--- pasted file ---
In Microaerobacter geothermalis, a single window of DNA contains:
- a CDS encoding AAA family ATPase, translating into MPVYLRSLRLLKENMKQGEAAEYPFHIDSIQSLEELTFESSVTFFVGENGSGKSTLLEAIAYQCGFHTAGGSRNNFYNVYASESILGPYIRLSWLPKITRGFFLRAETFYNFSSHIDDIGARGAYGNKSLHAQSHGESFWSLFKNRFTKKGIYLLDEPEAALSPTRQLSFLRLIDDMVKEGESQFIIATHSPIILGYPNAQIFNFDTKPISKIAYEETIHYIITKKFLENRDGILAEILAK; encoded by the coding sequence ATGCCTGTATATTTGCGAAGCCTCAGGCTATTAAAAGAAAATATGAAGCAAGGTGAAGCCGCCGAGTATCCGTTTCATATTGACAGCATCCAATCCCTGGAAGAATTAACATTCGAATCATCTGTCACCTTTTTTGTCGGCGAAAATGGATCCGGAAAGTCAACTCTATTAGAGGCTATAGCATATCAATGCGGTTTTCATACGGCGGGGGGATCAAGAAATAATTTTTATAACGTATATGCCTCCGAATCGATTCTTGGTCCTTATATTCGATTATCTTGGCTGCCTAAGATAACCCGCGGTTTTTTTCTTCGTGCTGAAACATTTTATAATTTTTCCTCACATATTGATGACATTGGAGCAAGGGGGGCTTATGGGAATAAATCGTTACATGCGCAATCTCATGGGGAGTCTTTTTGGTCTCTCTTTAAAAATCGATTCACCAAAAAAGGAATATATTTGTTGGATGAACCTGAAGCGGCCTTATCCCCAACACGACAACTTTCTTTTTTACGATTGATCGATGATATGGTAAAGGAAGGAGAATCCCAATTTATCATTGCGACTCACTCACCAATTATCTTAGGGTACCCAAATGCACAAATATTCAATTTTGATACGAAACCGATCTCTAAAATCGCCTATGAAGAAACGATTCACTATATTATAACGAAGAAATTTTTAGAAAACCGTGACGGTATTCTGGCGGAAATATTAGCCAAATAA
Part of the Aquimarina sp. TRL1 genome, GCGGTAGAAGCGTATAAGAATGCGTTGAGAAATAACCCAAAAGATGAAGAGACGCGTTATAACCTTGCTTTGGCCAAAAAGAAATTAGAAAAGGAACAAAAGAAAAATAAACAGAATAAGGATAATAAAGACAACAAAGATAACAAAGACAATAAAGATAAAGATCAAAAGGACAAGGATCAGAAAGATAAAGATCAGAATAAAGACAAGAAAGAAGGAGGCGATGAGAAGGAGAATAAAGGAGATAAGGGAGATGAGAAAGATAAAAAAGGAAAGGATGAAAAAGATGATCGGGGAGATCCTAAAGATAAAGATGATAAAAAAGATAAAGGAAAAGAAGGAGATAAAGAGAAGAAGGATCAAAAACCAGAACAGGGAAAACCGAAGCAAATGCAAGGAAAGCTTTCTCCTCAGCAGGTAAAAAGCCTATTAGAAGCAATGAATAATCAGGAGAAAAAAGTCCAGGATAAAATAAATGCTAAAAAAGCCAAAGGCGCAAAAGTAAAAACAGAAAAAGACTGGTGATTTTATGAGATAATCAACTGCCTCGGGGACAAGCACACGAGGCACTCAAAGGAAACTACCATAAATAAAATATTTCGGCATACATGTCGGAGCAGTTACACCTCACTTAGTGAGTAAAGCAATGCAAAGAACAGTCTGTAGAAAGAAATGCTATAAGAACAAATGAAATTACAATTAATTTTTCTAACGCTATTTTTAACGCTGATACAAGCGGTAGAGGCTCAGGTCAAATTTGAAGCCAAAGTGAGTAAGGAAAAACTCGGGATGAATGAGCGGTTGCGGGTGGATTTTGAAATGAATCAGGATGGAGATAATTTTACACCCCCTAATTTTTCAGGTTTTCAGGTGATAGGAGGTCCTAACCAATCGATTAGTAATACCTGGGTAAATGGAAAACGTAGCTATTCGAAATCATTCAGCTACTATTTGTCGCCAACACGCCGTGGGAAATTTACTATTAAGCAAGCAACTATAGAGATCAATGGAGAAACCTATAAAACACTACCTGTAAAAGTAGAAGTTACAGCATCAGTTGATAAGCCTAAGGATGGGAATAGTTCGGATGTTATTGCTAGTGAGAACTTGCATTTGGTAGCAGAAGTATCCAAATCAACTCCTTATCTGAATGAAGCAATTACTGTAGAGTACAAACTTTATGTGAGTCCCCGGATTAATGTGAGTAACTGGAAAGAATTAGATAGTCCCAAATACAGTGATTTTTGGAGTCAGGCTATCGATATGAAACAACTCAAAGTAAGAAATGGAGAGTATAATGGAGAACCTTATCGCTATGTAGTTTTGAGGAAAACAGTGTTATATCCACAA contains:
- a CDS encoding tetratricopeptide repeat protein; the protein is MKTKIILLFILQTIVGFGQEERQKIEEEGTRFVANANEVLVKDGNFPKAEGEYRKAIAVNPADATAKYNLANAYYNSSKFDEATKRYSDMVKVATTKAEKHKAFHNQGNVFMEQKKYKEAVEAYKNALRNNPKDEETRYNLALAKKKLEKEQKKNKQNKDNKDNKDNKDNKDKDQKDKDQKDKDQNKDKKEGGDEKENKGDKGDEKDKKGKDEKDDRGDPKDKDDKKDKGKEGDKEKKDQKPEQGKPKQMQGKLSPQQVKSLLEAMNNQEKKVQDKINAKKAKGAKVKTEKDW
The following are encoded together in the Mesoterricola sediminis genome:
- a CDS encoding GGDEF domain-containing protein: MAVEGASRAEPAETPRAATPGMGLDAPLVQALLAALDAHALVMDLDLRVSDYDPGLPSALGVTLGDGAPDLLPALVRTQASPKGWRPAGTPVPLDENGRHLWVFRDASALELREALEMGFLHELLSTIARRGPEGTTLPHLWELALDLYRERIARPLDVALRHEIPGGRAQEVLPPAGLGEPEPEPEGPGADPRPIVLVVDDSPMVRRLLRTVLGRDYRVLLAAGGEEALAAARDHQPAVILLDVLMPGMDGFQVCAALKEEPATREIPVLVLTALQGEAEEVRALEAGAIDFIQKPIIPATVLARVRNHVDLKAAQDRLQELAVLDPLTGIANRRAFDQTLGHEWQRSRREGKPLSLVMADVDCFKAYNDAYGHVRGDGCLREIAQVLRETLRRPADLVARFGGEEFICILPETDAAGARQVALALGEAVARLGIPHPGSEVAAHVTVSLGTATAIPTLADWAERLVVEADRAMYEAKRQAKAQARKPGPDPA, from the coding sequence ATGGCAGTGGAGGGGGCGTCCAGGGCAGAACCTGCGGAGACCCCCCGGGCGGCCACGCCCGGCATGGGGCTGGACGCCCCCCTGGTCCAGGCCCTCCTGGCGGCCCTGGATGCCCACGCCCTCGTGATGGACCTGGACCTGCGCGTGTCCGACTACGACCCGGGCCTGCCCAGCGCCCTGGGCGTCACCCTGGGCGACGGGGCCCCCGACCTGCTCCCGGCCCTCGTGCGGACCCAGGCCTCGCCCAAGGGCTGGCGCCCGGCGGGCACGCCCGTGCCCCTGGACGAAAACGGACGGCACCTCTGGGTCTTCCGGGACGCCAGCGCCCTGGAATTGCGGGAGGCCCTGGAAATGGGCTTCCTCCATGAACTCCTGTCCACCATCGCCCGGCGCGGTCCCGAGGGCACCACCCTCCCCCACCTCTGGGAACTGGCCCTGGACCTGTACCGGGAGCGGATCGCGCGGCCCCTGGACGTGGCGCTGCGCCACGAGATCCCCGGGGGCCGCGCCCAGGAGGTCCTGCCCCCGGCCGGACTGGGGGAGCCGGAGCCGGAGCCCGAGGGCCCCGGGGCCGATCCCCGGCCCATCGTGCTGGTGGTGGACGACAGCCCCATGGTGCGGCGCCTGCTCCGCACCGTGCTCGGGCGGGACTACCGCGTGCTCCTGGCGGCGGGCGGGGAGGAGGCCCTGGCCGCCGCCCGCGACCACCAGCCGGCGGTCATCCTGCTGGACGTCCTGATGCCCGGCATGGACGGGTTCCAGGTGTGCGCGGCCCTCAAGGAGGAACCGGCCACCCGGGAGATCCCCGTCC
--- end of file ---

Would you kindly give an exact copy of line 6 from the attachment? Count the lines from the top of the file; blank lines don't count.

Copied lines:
- a CDS encoding GGDEF domain-containing protein: MAVEGASRAEPAETPRAATPGMGLDAPLVQALLAALDAHALVMDLDLRVSDYDPGLPSALGVTLGDGAPDLLPALVRTQASPKGWRPAGTPVPLDENGRHLWVFRDASALELREALEMGFLHELLSTIARRGPEGTTLPHLWELALDLYRERIARPLDVALRHEIPGGRAQEVLPPAGLGEPEPEPEGPGADPRPIVLVVDDSPMVRRLLRTVLGRDYRVLLAAGGEEALAAARDHQPAVILLDVLMPGMDGFQVCAALKEEPATREIPVLVLTALQGEAEEVRALEAGAIDFIQKPIIPATVLARVRNHVDLKAAQDRLQELAVLDPLTGIANRRAFDQTLGHEWQRSRREGKPLSLVMADVDCFKAYNDAYGHVRGDGCLREIAQVLRETLRRPADLVARFGGEEFICILPETDAAGARQVALALGEAVARLGIPHPGSEVAAHVTVSLGTATAIPTLADWAERLVVEADRAMYEAKRQAKAQARKPGPDPA, from the coding sequence ATGGCAGTGGAGGGGGCGTCCAGGGCAGAACCTGCGGAGACCCCCCGGGCGGCCACGCCCGGCATGGGGCTGGACGCCCCCCTGGTCCAGGCCCTCCTGGCGGCCCTGGATGCCCACGCCCTCGTGATGGACCTGGACCTGCGCGTGTCCGACTACGACCCGGGCCTGCCCAGCGCCCTGGGCGTCACCCTGGGCGACGGGGCCCCCGACCTGCTCCCGGCCCTCGTGCGGACCCAGGCCTCGCCCAAGGGCTGGCGCCCGGCGGGCACGCCCGTGCCCCTGGACGAAAACGGACGGCACCTCTGGGTCTTCCGGGACGCCAGCGCCCTGGAATTGCGGGAGGCCCTGGAAATGGGCTTCCTCCATGAACTCCTGTCCACCATCGCCCGGCGCGGTCCCGAGGGCACCACCCTCCCCCACCTCTGGGAACTGGCCCTGGACCTGTACCGGGAGCGGATCGCGCGGCCCCTGGACGTGGCGCTGCGCCACGAGATCCCCGGGGGCCGCGCCCAGGAGGTCCTGCCCCCGGCCGGACTGGGGGAGCCGGAGCCGGAGCCCGAGGGCCCCGGGGCCGATCCCCGGCCCATCGTGCTGGTGGTGGACGACAGCCCCATGGTGCGGCGCCTGCTCCGCACCGTGCTCGGGCGGGACTACCGCGTGCTCCTGGCGGCGGGCGGGGAGGAGGCCCTGGCCGCCGCCCGCGACCACCAGCCGGCGGTCATCCTGCTGGACGTCCTGATGCCCGGCATGGACGGGTTCCAGGTGTGCGCGGCCCTCAAGGAGGAACCGGCCACCCGGGAGATCCCCGTCC